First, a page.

Libyan defector Musa Kusa will be questioned by Scottish prosecutors “within days” over the Lockerbie bombing.
The news came after a meeting that followed a formal request to speak to the former foreign minister as part of the ongoing investigation into the 1988 atrocity in which a US passenger jet was blown up over the Scottish town of Lockerbie.
A spokesman for Scotland’s prosecution service, the Crown Office, said: “It was a very positive meeting and steps are being taken with a view to arranging a meeting with Mr Musa Kusa at the earliest opportunity in the next few days.
Some say Mr Kusa, who was an intelligence agent at the time, could have had a hand in the attack.
Others believe he can shed light on claims by former Libyan justice minister Mustafa Abdel Jalil, that Libya’s leader Colonel Muammar Gaddafi directly ordered the destruction of Pan Am Flight 103 – a plot which killed 270 people, mostly Americans.
The explosion killed 259 people on board the Boeing 747, with a further 11 people killed on the ground as the debris fell to Earth.
British Foreign Secretary William Hague previously indicated that police will be able to interview Mr Kusa about Lockerbie and other historic crimes.
Plans for the meeting came as Libya’s deputy foreign minister Abdelati Obeidi traveled to Athens on behalf of Gaddafi to say the Libyan government wants a solution to the current crisis.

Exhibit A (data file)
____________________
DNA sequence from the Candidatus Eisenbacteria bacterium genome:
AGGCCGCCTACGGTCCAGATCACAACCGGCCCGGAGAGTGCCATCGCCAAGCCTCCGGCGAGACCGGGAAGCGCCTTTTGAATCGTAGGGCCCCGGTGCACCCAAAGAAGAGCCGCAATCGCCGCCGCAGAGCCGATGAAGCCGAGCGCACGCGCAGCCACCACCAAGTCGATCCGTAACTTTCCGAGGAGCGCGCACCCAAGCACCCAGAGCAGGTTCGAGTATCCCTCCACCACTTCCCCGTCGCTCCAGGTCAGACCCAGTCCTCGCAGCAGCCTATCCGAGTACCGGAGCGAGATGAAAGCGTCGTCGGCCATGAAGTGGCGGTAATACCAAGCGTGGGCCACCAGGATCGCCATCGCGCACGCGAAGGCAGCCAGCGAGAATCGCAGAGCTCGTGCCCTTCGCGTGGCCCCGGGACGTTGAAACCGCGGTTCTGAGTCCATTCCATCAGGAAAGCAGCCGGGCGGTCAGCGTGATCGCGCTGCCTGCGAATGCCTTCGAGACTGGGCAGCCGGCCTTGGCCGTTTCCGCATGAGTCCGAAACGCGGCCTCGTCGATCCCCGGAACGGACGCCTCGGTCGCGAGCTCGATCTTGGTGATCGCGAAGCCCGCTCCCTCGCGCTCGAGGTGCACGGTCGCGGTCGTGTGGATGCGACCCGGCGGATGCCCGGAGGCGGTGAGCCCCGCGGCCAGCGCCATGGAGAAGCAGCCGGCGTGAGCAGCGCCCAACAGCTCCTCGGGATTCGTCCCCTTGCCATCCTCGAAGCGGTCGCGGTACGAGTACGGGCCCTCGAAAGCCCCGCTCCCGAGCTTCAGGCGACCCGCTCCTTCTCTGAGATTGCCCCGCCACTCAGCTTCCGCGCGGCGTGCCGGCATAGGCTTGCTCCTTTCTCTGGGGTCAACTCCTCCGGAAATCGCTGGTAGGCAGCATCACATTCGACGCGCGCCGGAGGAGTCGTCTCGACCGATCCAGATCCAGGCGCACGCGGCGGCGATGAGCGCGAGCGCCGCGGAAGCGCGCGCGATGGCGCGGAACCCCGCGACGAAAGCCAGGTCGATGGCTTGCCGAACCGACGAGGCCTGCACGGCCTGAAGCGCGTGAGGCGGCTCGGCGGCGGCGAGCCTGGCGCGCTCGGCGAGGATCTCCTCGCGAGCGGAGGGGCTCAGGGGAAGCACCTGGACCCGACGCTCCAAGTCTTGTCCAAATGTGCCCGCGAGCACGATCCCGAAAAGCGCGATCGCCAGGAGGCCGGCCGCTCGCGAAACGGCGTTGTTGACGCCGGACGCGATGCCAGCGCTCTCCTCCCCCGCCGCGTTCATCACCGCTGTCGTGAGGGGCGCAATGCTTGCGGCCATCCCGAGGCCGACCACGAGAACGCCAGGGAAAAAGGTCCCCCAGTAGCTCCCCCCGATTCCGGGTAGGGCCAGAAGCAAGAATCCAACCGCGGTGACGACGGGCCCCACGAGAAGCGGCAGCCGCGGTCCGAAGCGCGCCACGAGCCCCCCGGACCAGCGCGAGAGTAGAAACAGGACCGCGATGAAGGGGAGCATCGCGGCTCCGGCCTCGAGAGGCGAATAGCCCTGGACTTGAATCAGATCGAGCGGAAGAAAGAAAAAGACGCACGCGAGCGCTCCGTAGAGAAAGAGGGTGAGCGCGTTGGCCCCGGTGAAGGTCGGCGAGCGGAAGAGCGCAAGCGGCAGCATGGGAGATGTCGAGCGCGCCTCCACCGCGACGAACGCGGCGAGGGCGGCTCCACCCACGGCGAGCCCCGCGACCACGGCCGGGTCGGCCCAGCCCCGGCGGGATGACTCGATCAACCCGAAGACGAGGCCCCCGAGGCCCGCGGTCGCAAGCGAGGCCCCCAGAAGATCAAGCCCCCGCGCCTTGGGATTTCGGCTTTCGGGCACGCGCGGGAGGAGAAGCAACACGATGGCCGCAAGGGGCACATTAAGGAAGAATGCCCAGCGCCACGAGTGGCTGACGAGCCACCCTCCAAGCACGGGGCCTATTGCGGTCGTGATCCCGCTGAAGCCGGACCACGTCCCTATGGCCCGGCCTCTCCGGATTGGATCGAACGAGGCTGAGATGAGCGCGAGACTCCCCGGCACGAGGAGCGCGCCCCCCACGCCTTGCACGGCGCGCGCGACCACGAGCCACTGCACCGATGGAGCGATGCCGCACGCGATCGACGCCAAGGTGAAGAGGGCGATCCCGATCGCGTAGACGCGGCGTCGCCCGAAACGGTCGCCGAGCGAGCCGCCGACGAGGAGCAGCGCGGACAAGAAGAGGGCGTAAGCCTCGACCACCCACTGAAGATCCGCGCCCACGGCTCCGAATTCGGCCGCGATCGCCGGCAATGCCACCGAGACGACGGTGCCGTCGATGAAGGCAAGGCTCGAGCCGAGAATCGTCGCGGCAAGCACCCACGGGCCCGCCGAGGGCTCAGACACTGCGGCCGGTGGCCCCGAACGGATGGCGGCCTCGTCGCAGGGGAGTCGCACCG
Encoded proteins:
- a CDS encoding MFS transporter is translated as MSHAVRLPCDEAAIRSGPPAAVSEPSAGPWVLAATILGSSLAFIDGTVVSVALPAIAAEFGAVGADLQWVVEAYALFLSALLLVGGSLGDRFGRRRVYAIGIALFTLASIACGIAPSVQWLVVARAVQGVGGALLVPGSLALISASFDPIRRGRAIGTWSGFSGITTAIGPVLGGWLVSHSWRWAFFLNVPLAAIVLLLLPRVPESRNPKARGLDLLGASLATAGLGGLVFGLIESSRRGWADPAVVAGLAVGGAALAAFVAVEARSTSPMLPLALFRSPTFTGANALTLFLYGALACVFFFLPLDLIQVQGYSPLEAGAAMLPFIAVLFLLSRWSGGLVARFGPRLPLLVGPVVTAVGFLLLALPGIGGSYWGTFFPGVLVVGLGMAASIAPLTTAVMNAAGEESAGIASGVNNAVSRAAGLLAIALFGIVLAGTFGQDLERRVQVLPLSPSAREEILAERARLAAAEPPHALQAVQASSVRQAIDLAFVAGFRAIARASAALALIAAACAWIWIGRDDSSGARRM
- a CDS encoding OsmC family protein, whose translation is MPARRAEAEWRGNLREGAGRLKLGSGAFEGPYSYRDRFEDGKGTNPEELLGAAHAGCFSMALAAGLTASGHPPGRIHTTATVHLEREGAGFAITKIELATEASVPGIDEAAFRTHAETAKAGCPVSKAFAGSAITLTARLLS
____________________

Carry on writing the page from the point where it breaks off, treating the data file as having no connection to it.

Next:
Meanwhile today the Libyan Government said it was ready to discuss reforms to its political system, but insisted that Gaddafi must be allowed to stay in the country.
Mr Kusa was head of Gaddafi’s feared intelligence agency from 1994 and was a senior agent at the time of the Lockerbie bombing.
He is believed to have played a key role in securing the release of the only man convicted over the incident, Abdel Baset al Megrahi, who was sentenced to life in prison in 2001.
Megrahi was controversially released in 2009 on compassionate grounds as he was believed to have only three months to live due to terminal prostate cancer.
The 59-year-old still lives with his family in the Libyan capital Tripoli.
Hague has been forced to defend decisions to allow Kusa into the UK, denying that he had been offered an immunity deal.
Mr Kusa is also accused in court papers of arming the IRA and some believe he could have answers about the death of British police officer Yvonne Fletcher, who was shot outside the Libyan Embassy in London in 1984. Agencies